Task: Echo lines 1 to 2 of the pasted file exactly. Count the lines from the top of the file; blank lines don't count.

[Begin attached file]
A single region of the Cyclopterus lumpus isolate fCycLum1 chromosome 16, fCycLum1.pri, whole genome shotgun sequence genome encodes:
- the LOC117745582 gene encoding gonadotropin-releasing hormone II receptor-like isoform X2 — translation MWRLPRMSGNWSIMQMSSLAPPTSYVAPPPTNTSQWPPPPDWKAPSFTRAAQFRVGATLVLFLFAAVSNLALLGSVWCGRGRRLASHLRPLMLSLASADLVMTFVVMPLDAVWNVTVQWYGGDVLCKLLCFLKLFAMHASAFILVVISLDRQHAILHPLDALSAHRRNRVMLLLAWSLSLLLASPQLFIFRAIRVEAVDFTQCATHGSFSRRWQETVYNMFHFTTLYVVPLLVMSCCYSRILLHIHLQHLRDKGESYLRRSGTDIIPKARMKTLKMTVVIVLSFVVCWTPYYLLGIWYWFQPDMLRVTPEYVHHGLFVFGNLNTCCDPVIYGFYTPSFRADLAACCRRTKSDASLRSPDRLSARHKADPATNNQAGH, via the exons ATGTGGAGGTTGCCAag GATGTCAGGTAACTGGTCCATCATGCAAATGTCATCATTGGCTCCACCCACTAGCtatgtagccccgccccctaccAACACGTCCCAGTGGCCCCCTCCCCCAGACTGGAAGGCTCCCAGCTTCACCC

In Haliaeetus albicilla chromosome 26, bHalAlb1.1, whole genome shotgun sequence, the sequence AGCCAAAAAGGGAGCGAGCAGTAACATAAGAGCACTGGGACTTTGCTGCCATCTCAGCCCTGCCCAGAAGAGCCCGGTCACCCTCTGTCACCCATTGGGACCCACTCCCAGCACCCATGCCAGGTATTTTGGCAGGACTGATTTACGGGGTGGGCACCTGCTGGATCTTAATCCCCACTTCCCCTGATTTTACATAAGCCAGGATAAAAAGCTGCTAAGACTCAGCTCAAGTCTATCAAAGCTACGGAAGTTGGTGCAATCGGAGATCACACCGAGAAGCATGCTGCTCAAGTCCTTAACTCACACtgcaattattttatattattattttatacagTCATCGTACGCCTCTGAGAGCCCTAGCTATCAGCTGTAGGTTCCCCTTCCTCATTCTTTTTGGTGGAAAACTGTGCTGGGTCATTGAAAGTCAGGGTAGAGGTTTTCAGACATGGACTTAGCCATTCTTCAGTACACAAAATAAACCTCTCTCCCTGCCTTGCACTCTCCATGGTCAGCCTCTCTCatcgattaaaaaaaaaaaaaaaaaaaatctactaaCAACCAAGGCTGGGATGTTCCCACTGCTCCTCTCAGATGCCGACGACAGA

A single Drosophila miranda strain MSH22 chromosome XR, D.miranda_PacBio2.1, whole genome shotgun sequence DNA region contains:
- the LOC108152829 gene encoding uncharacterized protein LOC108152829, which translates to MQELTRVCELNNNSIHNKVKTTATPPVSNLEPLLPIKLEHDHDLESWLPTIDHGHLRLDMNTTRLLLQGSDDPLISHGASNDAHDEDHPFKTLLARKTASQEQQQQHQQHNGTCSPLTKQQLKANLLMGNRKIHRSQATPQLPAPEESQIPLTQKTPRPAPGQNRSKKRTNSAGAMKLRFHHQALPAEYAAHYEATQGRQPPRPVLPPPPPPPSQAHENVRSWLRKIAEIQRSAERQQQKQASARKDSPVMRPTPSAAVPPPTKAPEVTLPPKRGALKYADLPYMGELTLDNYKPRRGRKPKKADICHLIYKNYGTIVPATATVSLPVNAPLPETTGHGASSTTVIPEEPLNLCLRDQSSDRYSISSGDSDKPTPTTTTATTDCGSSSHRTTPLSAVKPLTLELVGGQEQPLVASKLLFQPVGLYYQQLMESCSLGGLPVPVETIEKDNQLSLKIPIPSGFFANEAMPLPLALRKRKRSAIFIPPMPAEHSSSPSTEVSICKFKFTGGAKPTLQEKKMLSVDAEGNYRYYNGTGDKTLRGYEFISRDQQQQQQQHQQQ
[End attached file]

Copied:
A single region of the Cyclopterus lumpus isolate fCycLum1 chromosome 16, fCycLum1.pri, whole genome shotgun sequence genome encodes:
- the LOC117745582 gene encoding gonadotropin-releasing hormone II receptor-like isoform X2 — translation MWRLPRMSGNWSIMQMSSLAPPTSYVAPPPTNTSQWPPPPDWKAPSFTRAAQFRVGATLVLFLFAAVSNLALLGSVWCGRGRRLASHLRPLMLSLASADLVMTFVVMPLDAVWNVTVQWYGGDVLCKLLCFLKLFAMHASAFILVVISLDRQHAILHPLDALSAHRRNRVMLLLAWSLSLLLASPQLFIFRAIRVEAVDFTQCATHGSFSRRWQETVYNMFHFTTLYVVPLLVMSCCYSRILLHIHLQHLRDKGESYLRRSGTDIIPKARMKTLKMTVVIVLSFVVCWTPYYLLGIWYWFQPDMLRVTPEYVHHGLFVFGNLNTCCDPVIYGFYTPSFRADLAACCRRTKSDASLRSPDRLSARHKADPATNNQAGH, via the exons ATGTGGAGGTTGCCAag GATGTCAGGTAACTGGTCCATCATGCAAATGTCATCATTGGCTCCACCCACTAGCtatgtagccccgccccctaccAACACGTCCCAGTGGCCCCCTCCCCCAGACTGGAAGGCTCCCAGCTTCACCC